YA Weekend: You May Now Kill the Bride by R.L. Stine
I received a review copy from the publisher. This does not affect the contents of my review and all opinions are my own.
Mogsy’s Rating: 4 of 5 stars
Genre: Horror, Young Adult
Series: Book 1 of Return to Fear Street
Publisher: HarperTeen (July 24, 2018)
Length: 344 pages
Nostalgia’s a powerful thing. It seems that to this day, I cannot look at R.L. Stine’s name on a cover without feeling a thrill of excitement, remembering how my mom would take my brother and I to the library or bookstore as children, where we would both geek out over picking up latest Goosebumps book. Later, I graduated to the Fear Street series. Looking back, those weren’t exactly great books, but as a preteen, I adored them. Those stories provided me hours of entertainment and quite possibly the spark that resulted in my love of the horror genre today.
So yes, when I found out about Return to Fear Street, I was curious about the series’ latest revival (there had been others, which largely passed me by). My interest was further piqued by the cover to the first book, which kicks things off with a retro “pulp” look along with the tagline “two sisters, divided by time.” Sure enough, the story of You May Now Kill the Bride is presented to us in several parts, the first of which takes place in 1923, introducing Rebecca and Ruth-Ann Fear. These early chapters tell of how a bitter rift was formed between the two sisters, when Rebecca, the older one, causes a scandal by stealing Ruth-Ann’s sweetheart. However, on the day of Rebecca’s wedding at a lodge atop a scenic mesa, the groom commits an unspeakable act before all the assembled guests. Inevitably, Ruth-Ann is blamed because of the suspicion that she’d been dabbling in the dark magical arts of her family, and also because her anger over her older sister’s betrothal was no secret. What should have been a joyous day of celebration instead turns into a day of horror, tragedy, and death.
Fast forward to present day, and the story shifts its focus onto another pair of Fear sisters, Harmony and Marissa. Like her ancestor Ruth-Ann, Harmony has a knack for the family magic, which she has used in the past to play tricks on her siblings. But at Marissa’s wedding, taking place in the exact place of Rebecca Fear’s disastrous 1923 nuptials, Harmony goes a little too far with her pranks. Marissa goes missing, leaving her groom at the altar. At first, everyone thinks its cold feet, but Harmony doesn’t think so, after finding an ominous note in her sister’s room. Repeated failures to locate Marissa and reach her on her cellphone lead to the police being called to search the lodge and its surrounding gullies. Harmony is beginning to wonder if the stories about this being a cursed place is true, especially once she starts experiencing strange things happening to her.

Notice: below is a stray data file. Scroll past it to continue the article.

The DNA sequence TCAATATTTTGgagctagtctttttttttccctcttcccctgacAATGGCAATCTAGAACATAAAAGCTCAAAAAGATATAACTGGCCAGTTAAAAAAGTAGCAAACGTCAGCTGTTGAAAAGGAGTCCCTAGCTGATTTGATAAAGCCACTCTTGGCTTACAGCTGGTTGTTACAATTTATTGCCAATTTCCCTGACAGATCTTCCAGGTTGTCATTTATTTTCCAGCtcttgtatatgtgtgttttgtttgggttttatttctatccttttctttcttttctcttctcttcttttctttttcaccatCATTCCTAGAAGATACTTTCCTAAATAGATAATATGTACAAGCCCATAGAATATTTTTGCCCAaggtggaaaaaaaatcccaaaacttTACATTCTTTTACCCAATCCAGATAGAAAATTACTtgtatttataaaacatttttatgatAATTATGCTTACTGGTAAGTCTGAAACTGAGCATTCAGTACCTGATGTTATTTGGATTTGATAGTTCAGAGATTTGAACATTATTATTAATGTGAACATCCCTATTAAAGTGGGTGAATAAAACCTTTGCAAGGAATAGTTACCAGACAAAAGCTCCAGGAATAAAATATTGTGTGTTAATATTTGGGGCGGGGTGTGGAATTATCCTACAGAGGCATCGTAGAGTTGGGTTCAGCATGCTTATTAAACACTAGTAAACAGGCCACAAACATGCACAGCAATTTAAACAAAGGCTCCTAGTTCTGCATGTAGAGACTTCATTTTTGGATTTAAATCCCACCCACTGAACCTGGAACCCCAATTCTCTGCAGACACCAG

First off, let me just put it out there: You May Now Kill the Bride isn’t likely to be the magnificent comeback you’re looking for, but damned if I didn’t have fun. And amazingly, while experience has taught me that few things are as good as you remember, I actually thought this was amongst the better Fear Street stories I have ever read. On the whole, the writing was also quite good, a step up from what I recall. Best of all, this book was an electric shot of nostalgia, just like I wanted. It has retained a lot of the series’ unique quirks, such as the corny attempts to end almost every chapter on a cliffhanger. Funny how little things in the writing like that could bring me such glee.
In terms of the story, I’ll be honest—I didn’t expect much. But again, I was surprised at how much I enjoyed it. Following the current YA trends, You May Now Kill the Bride clocks in at about 350 pages, or approximately double the length many of the original Fear Street novels used to be. I really appreciated the deeper character and story development this afforded. The horror was also well done. On some level, I think I had expected the campy, pulpy murder mysteries from back in the day, but of course, the genre has evolved a lot since then, and this return to Fear Street feels better suited to today’s YA horror readers who are more used to darker fare with a hint of the supernatural. Nevertheless, the content is still rather tame, despite the story’s more twisted and violent bits. Dubious plot points and questionable explanations aside, the ending even finished on a somewhat happy note.
Back when I used to read the Fear Street books, it wasn’t for the logic or artistry in the stories. I picked them up because they were full of fun thrills and silly teenagers meeting their untimely demises. In a way, this reboot of the series is in keeping with the same spirit, though I also think that it’s different enough to establish itself as something separate. That said, I don’t know if Return to Fear Street will be successful in attracting a whole new generation of R.L. Stine fans, as something tells me that these books would be better received by readers much like myself, for whom series like Goosebumps and the original Fear Street were staples of their childhood. We’ve may have all grown up a bit since then, but I still found great enjoyment and delight in reading You May Now Kill the Bride. If you’re looking for a nostalgia kick, I recommend checking it out.